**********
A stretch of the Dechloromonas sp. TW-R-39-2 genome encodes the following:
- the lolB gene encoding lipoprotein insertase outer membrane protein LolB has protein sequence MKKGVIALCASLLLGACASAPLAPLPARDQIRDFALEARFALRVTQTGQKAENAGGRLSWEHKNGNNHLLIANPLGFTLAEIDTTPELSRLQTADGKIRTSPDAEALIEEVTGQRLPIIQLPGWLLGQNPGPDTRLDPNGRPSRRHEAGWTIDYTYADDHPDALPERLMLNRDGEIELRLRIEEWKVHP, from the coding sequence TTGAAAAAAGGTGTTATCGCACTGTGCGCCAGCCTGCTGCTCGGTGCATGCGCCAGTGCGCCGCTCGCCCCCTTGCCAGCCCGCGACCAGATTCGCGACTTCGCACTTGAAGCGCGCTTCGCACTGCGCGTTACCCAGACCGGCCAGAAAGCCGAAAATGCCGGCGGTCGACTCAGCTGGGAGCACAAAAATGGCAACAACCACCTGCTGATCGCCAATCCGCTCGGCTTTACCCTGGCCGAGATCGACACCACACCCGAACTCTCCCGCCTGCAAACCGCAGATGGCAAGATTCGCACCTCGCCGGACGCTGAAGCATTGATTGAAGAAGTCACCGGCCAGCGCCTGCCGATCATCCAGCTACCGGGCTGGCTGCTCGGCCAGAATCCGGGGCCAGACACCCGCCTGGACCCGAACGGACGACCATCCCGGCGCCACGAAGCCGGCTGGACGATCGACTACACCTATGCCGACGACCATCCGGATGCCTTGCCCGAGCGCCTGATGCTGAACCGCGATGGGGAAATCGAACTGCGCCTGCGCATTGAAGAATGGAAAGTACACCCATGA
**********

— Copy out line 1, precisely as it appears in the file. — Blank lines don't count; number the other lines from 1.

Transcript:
A stretch of the Dechloromonas sp. TW-R-39-2 genome encodes the following: